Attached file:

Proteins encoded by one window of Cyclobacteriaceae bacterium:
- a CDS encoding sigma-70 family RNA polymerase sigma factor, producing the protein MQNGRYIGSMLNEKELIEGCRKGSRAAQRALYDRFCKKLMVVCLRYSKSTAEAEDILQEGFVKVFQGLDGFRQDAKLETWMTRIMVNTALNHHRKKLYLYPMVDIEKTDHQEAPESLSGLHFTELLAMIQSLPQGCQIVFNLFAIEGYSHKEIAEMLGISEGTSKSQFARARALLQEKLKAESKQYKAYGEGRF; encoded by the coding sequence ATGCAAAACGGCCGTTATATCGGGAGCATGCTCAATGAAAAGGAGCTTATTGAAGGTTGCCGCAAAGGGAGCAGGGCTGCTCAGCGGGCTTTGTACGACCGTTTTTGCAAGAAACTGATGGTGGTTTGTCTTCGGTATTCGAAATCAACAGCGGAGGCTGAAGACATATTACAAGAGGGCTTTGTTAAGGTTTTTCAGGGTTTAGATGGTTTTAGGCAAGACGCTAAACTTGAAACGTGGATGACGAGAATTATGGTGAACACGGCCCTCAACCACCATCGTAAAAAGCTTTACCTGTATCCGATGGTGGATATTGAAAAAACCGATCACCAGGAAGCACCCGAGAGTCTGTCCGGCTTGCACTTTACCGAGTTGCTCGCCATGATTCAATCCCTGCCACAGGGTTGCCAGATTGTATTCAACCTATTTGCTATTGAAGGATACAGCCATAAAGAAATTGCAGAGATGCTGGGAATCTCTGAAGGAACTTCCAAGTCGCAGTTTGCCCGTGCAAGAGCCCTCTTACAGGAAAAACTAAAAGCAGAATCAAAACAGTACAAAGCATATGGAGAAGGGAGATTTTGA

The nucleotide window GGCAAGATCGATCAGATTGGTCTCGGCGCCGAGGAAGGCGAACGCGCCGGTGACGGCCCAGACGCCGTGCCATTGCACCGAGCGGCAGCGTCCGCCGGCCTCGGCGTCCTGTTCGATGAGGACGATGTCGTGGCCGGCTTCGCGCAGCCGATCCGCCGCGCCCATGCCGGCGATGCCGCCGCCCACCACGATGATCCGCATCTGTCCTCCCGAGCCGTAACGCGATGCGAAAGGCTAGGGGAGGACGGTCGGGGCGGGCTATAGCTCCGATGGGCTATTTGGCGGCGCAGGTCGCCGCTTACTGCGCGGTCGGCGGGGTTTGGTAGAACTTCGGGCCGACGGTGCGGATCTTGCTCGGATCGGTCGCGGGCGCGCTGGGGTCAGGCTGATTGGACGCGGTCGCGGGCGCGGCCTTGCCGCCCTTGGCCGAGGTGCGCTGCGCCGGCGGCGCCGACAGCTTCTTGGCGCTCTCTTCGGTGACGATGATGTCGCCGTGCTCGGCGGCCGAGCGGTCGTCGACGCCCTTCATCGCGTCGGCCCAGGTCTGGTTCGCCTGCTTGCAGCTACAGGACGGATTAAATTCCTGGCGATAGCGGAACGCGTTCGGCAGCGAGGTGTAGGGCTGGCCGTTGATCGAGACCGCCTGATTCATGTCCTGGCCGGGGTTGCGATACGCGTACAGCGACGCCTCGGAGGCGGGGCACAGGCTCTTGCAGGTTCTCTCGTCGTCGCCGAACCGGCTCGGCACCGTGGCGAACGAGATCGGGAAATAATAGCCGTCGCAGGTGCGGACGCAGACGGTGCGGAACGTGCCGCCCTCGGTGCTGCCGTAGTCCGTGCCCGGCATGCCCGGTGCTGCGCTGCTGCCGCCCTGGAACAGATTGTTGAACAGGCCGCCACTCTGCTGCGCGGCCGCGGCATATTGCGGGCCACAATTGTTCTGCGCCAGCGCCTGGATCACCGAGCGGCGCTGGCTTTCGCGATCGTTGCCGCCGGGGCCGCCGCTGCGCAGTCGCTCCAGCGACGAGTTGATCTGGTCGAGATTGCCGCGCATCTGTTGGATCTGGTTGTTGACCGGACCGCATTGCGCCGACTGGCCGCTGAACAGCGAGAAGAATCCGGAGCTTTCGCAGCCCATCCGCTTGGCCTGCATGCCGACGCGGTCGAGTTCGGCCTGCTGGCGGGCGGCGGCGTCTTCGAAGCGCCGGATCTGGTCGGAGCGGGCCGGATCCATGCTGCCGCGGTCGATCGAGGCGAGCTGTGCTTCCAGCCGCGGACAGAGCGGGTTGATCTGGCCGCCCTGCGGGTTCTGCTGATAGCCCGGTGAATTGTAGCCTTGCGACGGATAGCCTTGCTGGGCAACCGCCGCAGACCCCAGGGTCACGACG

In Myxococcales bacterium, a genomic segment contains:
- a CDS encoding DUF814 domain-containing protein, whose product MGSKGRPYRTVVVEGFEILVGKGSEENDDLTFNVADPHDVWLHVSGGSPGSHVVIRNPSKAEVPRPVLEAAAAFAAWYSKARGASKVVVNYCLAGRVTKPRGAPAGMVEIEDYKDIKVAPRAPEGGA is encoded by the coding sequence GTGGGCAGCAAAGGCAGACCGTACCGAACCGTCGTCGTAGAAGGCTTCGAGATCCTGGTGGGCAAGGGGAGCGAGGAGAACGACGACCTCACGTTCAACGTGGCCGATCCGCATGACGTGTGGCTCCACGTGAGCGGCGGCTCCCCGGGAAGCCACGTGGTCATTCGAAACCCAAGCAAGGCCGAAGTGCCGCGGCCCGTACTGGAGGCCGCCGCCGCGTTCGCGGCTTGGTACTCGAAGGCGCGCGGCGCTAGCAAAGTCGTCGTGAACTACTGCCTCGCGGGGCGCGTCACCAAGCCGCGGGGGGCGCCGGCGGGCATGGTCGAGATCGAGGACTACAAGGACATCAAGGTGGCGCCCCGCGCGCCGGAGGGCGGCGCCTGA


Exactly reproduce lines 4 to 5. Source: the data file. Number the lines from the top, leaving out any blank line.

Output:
In Myxococcales bacterium, a genomic segment contains:
- a CDS encoding DUF814 domain-containing protein, whose product MGSKGRPYRTVVVEGFEILVGKGSEENDDLTFNVADPHDVWLHVSGGSPGSHVVIRNPSKAEVPRPVLEAAAAFAAWYSKARGASKVVVNYCLAGRVTKPRGAPAGMVEIEDYKDIKVAPRAPEGGA is encoded by the coding sequence GTGGGCAGCAAAGGCAGACCGTACCGAACCGTCGTCGTAGAAGGCTTCGAGATCCTGGTGGGCAAGGGGAGCGAGGAGAACGACGACCTCACGTTCAACGTGGCCGATCCGCATGACGTGTGGCTCCACGTGAGCGGCGGCTCCCCGGGAAGCCACGTGGTCATTCGAAACCCAAGCAAGGCCGAAGTGCCGCGGCCCGTACTGGAGGCCGCCGCCGCGTTCGCGGCTTGGTACTCGAAGGCGCGCGGCGCTAGCAAAGTCGTCGTGAACTACTGCCTCGCGGGGCGCGTCACCAAGCCGCGGGGGGCGCCGGCGGGCATGGTCGAGATCGAGGACTACAAGGACATCAAGGTGGCGCCCCGCGCGCCGGAGGGCGGCGCCTGA